Cruising has always been a big part of the car subculture-driving to favorite haunts for no other reason than to enjoy the ride. Some cars are basically street race monsters; that joy ride may be lacking in joy itself due to noise, heat, and ride issues. Others are restorations that may wow onlookers, but still don't offer any amenities beyond what was bolted on during assembly 30 or more years ago. For styling and ride comfort, Troy Snyder's reworked Dart GT is just the ticket.
Troy can't take credit for everything the car is now. The York, Pennsylvania, native happened upon it during the annual Carlisle All-Chrysler Nationals in 2005. "I was looking for a '68 Charger," he admits, "but something about this car attracted me to it from across the show field. After a closer look, I could see how nice a car it was, and the color and condition sold it in my eyes."
The sellers were Tom and Scott Smith from Virginia Beach, and for 10 years, it had been their labor of love since the mid-'90s. The tired 318 came out, and a built 360 went into the engine bay, backed by a strengthened 904 transmission and a 2.76 highway gear in the Sure Grip-equipped 8 3/4 rear. The car was shod with those scarce 14-inch small-bolt-circle Cragar SS rims and all-season radials, with factory front disc brakes added for good measure.
Initially, what really caught Troy's eye was Scott and Tom's terrific bodywork and paint-the original reason the Dart had been taken apart in 1995. After prepping the panels, a gun full of Glasurit Aquatone Blue was laid down with a mirror coat of sheen that is still spectacular seven years later.
So with money talking, by the end of the day Troy had a title and a car that could have held its own without any additional work. However, Troy felt the Dart needed to become a more personal statement and began adding the touches shown here.
The interior looks the part of a seriously modified show car, but Troy spends most of his
On the outside, not a lot was needed. the old-school Cragars, however, were sent up the road. The replacements were custom-cut, small-bolt-center Intro Wheels-a 17-inch design called Matrix-wrapped with a set of Yokahama H4S tires. The driveline was left pretty much as the Smiths had built it. Troy did decide to get a little more off-the-line punch and a 3.91 gear is in the diff now.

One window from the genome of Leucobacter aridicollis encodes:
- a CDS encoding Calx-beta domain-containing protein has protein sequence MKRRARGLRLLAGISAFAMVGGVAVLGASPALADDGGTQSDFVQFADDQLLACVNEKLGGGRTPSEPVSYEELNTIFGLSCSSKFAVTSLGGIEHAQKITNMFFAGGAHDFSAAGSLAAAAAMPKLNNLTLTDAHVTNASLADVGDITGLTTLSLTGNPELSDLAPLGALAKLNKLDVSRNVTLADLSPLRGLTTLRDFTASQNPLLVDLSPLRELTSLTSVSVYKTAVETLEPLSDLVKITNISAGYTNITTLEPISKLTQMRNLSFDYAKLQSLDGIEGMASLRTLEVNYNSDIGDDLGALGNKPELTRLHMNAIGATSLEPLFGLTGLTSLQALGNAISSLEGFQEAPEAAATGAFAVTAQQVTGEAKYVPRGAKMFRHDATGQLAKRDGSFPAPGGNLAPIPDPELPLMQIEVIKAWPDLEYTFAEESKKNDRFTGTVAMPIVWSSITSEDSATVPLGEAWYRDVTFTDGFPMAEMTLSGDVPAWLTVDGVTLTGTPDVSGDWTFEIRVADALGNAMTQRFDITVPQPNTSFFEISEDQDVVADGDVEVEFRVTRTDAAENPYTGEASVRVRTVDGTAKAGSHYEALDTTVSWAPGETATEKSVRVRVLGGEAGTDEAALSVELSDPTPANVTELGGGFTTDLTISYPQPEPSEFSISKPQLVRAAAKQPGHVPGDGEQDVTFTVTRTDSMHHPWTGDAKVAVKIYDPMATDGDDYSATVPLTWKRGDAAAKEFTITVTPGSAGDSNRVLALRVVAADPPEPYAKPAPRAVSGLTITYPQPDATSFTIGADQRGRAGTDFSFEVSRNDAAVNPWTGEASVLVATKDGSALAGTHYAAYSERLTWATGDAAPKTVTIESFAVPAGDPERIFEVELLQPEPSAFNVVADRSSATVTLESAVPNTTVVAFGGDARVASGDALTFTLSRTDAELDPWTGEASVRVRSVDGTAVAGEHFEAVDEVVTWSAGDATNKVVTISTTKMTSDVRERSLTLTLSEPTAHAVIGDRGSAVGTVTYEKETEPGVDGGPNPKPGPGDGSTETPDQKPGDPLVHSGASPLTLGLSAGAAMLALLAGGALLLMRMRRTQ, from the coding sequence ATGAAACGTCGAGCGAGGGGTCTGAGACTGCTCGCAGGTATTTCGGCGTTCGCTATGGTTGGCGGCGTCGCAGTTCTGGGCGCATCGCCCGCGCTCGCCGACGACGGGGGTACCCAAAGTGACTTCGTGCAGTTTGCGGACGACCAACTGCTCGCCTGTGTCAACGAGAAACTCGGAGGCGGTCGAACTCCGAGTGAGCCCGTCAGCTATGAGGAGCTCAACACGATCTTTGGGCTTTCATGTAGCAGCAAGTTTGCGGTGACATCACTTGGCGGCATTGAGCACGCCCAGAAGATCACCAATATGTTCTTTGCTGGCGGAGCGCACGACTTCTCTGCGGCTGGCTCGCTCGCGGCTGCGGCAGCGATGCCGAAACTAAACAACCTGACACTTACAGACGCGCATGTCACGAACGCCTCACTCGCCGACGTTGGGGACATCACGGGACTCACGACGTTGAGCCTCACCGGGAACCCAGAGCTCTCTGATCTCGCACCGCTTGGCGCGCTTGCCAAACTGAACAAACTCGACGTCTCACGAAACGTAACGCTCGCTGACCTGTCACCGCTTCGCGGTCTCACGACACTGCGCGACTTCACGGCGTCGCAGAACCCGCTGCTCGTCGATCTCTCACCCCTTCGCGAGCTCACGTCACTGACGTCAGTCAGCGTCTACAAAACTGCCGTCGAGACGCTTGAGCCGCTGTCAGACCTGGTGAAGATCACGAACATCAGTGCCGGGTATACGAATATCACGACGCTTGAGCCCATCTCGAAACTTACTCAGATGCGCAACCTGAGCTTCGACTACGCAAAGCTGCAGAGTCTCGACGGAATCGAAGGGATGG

The interior was another story. At the time he bought it, the inside was mostly black with the exception of white seats that were taken out of a Nissan. There was no rear seat, no radio, but a custom console filled the open space up front. That wasn't going to cut it with the Saturday night Route U.S. 30 crowd, so Troy enlisted the help of pal Rob Stifley, who owns Embroidered Image in York, Pennsylvania, as well as Roland with Sounds (Bob Roland) and New Image Upholstery (Lee Gorrera). These guys worked at creating the coolest, modified Dart interior in history. They used Z-tone white ultraleather with blue inserts for the seats and panels, plus a new dash and face panel, JVC stereo/cd player, custom console, Auto Meter gauges, and custom seat tracks from Summit. Lee at New Image actually reshaped a set of '68-'70 B-Body seats into what you see here, so it's still all Mopar. Baughman Auto Parts in York had a back seat available, and a Jeg's supplied Grant steering wheel was the final touch.
'69 Dodge Dart GT
Engine: the original 318 was pulled out by prior owners Tom and Scott Smith; the Dart now features a fortified '72-vintage 360 that Scott built himself. Punched out .060, the stock crank swings Milodon Super Series rods and mild 8.8:1 Federal Mogul Hypertech pistons in the bores. The cam is a Comp hydraulic version, moving Mancini stainless steel replacement valves in the OEM heads. The stock 360 intake and an 800-cfm ThermoQuad span the distance between them, with tti ceramic-coated headers and exhaust handling the dump chores. A Mopar Performance mechanical distributor and Mallory fuel pumps round out the engine.
Transmission: A 904 TorqueFlite reworked for power, with a Turbo-action valvebody and a 2,800-stall Mopar Performance converter.
Differential: Good old 742 banjo 8.75 with a 3.91 cog and Sure Grip.
Horsepower and Performance: Guesses are 320 off the crank
Suspension: Nothing super gnarly here, but Competition Engineering front shocks, Super Stock springs with MP rear shocks, and a set of frame connectors get the job done.
Brakes: All OEM parts, with four-piston discs up front and factory drums at the back.
Wheels: Custom-made 17-inch Intro Matrix on a 4-inch bolt circle.
Rubber: Yokohama H4S: 215/50-R17 under the nose; 225/55-R17 off the rear.
Body: Scott Smith gets credit for getting the car into shape.
Paint: Smith also did the gun work using Glasurit Aquatone Blue. It still looks great even after seven years.
Interior: The most modified section of the car features design and embroidery work done by Rob Stifley (Embroidered Image, York, Pennsylvania). Credit for the dash panel, stereo installation, and sound system goes to Bob Roland. Lee Gorrera at New Image Upholstery reworked the front seats from a B-Body, did the recovering of all surfaces with Z-tone Ultraleather pieces, and assembled what you see here. The trunk was already done by the Smiths, but Troy had it redone in the colors shown here.
Best Performance: To date, a 13.66 at 104 (with 14-inch rims and 2.76 gear)
Under that ram-inducted air cleaner is a '72-vintage 360 opened up .060 inch. The stock cr
Custom-made INTRO wheels with 4-inch bolt circles add to the custom touch.